Skip to content Skip to navigation
Over 50.000 positive customer and product reviews
International deliveries over +30 countries worldwide
Free standard delivery on orders over £50
Over 50.000 positive customer and product reviews
gb

5 VITAMINS FOR AN ACTIVE LIFESTYLE

If you’re training regularly, you might wonder if you need any extra vitamins or minerals. It’s a question we often come across here at Body&Fit. Indeed, some studies show that people who live an active lifestyle may need more vitamins than those who don’t. No official guidelines exist quite yet, although you might consider supplementing some of these vitamins and minerals listed below. 

Always keep in mind that vitamins and supplements should never replace a healthy, varied diet. Let food be the basis. It’s where all your most vitamins and minerals come from in the first place.   

VITAMIN B  

For athletes, B vitamins are especially important as they play a role in lots of bodily processes affecting performance. There are eight different B vitamins: vitamin B1 (thiamine), B2 (riboflavin), B3 (niacin), B5 (pantothenic acid), B6 (pyridoxine), B8 (biotin), B11 (folic acid) and B12 (cobalamin).  

Each B vitamin has their own function in the body. Thiamine (B1), for example, helps release energy from fat, carbohydrates and proteins and vitamin B12 contributes to a normal energy-yielding metabolism. It also helps reduce tiredness and fatigue, which is why it’s often found in popular energy drinks. 

You’ll mostly find B vitamins in foods, however, from grains to meat and vegetables. Beef liver is particularly high in vitamin B12 and leafy vegetables like spinach are high in folic acid (B11). You can also consider taking a multivitamin, like our Smart Multi, or a vitamin B complex.   

VITAMIN C  

Vitamin C helps maintain the normal functioning of the immune system during and after intense physical training. So, it’s easy to see why it’s important to keep an eye on your intake if you exercise regularly. Vitamin C is primarily found in fruits and vegetables like citrus fruits, kiwis, berries, peppers and Brussels sprouts. We also offer a wide range of vitamin C supplements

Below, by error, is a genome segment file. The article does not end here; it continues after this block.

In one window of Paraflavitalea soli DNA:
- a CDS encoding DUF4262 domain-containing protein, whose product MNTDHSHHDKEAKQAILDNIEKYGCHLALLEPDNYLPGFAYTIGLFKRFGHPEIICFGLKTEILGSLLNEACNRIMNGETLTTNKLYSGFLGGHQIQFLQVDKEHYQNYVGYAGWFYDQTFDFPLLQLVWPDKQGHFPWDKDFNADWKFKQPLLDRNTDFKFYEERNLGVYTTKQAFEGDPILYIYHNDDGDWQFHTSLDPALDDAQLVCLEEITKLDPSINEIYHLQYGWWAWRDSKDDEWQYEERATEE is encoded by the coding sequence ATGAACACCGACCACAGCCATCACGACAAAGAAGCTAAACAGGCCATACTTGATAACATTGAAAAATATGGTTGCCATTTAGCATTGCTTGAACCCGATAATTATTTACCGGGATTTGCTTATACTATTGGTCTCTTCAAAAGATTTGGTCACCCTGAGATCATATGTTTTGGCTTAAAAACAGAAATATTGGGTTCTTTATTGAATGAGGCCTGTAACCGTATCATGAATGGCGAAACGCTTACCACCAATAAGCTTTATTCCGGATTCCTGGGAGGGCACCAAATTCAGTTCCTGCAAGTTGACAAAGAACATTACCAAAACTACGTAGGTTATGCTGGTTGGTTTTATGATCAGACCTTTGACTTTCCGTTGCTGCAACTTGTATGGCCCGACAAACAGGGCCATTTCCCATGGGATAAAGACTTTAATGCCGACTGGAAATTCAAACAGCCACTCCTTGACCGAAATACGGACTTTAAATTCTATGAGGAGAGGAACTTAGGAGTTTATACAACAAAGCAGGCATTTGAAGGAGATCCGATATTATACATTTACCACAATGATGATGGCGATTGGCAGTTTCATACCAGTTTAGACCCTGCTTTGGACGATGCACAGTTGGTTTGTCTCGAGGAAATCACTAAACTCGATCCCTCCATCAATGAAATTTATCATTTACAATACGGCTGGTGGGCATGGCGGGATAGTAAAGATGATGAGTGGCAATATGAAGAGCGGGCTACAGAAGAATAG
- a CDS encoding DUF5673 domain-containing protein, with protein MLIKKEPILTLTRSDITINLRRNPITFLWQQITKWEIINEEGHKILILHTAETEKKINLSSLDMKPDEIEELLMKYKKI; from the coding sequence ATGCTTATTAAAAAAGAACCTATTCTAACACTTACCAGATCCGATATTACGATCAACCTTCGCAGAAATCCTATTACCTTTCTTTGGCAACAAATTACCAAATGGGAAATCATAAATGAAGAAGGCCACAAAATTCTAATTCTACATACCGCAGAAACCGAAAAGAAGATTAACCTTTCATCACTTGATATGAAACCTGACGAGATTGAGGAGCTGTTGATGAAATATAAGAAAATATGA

VITAMIN D  

Our body can produce vitamin D by itself, although it needs the sun to do so. This makes it quite tricky to get enough during dark winter months. Vitamin D helps maintain normal muscle function, the immune system and healthy bones, so it can be good to supplement during this time of the year.   Our Vitamin D3 - 3000 IU is a nice option. One capsule a day is just enough.  

Children, the elderly, dark-skinned people and pregnant women can also benefit from a little extra vitamin D. Read more about it in our extensive blog: everything you need to know about vitamin D 

MAGNESIUM  

Magnesium plays several important roles in the human body. Among other things, it contributes to normal energy metabolism and muscle function, and helps reduce fatigue. Research suggests that sweat loss from exercise can increase magnesium requirements1. Since our body cannot produce magnesium itself, it’s advisable to eat enough magnesium-rich foods products like nuts, beans, cereals and dark leafy vegetables like spinach. Of course, you can take a magnesium supplement, too. 

IRON  

Studies show that iron deficiency is common among athletes2, yet it plays an important role in the production of red blood cells. It also contributes to the transport of oxygen around the body, the reduction of fatigue and normal immune system function. You can find iron in foods such as red meat, whole grain products and dark green vegetables.  

If you’re looking for more information about vitamins and minerals, or sports nutrition in general, then be sure to contact our Nutrition Experts. You can also find more tips, advice and daily fitness inspiration at @bodyandfit_official. As always, we’re here to help you #FINDYOURFIT every step of the way. 

Sources:  

Nielsen, F.H., & Lukaski, H. (2006). Update on the relationship between magnesium and exercise. Magnesium research, 19(3), 180-9.  

Nickerson, H. J., Holubets, M. C., Weiler, B. R., Haas, R. G., Schwartz, S., & Ellefson, M. E. (1989). Causes of iron deficiency in adolescent athletes. The Journal of Pediatrics, 114(4), 657-663.